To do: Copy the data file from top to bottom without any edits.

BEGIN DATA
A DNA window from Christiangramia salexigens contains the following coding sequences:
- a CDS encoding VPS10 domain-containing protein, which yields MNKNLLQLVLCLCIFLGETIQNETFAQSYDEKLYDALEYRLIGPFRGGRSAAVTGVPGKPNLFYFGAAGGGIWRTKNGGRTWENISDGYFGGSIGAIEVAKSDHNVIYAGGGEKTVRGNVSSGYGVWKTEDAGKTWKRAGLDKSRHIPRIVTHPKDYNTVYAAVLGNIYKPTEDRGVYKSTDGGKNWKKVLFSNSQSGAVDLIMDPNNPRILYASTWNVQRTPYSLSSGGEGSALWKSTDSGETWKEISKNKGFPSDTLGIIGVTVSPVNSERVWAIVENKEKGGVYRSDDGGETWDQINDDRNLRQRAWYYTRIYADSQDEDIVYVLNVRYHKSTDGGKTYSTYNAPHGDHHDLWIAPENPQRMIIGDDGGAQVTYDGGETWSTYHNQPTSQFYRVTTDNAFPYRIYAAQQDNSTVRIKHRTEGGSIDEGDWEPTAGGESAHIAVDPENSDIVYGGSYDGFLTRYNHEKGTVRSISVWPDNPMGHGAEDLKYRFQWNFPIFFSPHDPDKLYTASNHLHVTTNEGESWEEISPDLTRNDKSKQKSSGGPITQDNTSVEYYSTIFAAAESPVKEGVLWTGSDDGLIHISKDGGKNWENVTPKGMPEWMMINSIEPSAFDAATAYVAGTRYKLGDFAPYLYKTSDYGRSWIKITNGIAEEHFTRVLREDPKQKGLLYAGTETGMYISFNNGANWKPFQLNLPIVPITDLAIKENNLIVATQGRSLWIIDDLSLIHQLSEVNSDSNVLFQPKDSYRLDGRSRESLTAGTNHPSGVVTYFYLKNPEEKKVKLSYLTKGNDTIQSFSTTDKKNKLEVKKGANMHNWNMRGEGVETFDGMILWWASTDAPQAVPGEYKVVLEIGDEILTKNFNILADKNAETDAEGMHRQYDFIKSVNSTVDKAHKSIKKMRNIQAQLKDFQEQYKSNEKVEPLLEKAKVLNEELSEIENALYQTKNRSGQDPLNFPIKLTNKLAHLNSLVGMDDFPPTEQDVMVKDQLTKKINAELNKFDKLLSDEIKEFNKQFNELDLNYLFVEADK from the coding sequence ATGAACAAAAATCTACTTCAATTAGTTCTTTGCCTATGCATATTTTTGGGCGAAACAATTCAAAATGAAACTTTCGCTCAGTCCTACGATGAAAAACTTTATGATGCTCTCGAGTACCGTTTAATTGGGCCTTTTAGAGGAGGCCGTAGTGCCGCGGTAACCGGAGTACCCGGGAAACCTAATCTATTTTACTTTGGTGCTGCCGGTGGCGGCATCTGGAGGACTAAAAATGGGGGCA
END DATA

A DNA window from Christiangramia salexigens contains the following coding sequences:
- a CDS encoding VPS10 domain-containing protein, which yields MNKNLLQLVLCLCIFLGETIQNETFAQSYDEKLYDALEYRLIGPFRGGRSAAVTGVPGKPNLFYFGAAGGGIWRTKNGGRTWENISDGYFGGSIGAIEVAKSDHNVIYAGGGEKTVRGNVSSGYGVWKTEDAGKTWKRAGLDKSRHIPRIVTHPKDYNTVYAAVLGNIYKPTEDRGVYKSTDGGKNWKKVLFSNSQSGAVDLIMDPNNPRILYASTWNVQRTPYSLSSGGEGSALWKSTDSGETWKEISKNKGFPSDTLGIIGVTVSPVNSERVWAIVENKEKGGVYRSDDGGETWDQINDDRNLRQRAWYYTRIYADSQDEDIVYVLNVRYHKSTDGGKTYSTYNAPHGDHHDLWIAPENPQRMIIGDDGGAQVTYDGGETWSTYHNQPTSQFYRVTTDNAFPYRIYAAQQDNSTVRIKHRTEGGSIDEGDWEPTAGGESAHIAVDPENSDIVYGGSYDGFLTRYNHEKGTVRSISVWPDNPMGHGAEDLKYRFQWNFPIFFSPHDPDKLYTASNHLHVTTNEGESWEEISPDLTRNDKSKQKSSGGPITQDNTSVEYYSTIFAAAESPVKEGVLWTGSDDGLIHISKDGGKNWENVTPKGMPEWMMINSIEPSAFDAATAYVAGTRYKLGDFAPYLYKTSDYGRSWIKITNGIAEEHFTRVLREDPKQKGLLYAGTETGMYISFNNGANWKPFQLNLPIVPITDLAIKENNLIVATQGRSLWIIDDLSLIHQLSEVNSDSNVLFQPKDSYRLDGRSRESLTAGTNHPSGVVTYFYLKNPEEKKVKLSYLTKGNDTIQSFSTTDKKNKLEVKKGANMHNWNMRGEGVETFDGMILWWASTDAPQAVPGEYKVVLEIGDEILTKNFNILADKNAETDAEGMHRQYDFIKSVNSTVDKAHKSIKKMRNIQAQLKDFQEQYKSNEKVEPLLEKAKVLNEELSEIENALYQTKNRSGQDPLNFPIKLTNKLAHLNSLVGMDDFPPTEQDVMVKDQLTKKINAELNKFDKLLSDEIKEFNKQFNELDLNYLFVEADK from the coding sequence ATGAACAAAAATCTACTTCAATTAGTTCTTTGCCTATGCATATTTTTGGGCGAAACAATTCAAAATGAAACTTTCGCTCAGTCCTACGATGAAAAACTTTATGATGCTCTCGAGTACCGTTTAATTGGGCCTTTTAGAGGAGGCCGTAGTGCCGCGGTAACCGGAGTACCCGGGAAACCTAATCTATTTTACTTTGGTGCTGCCGGTGGCGGCATCTGGAGGACTAAAAATGGGGGCA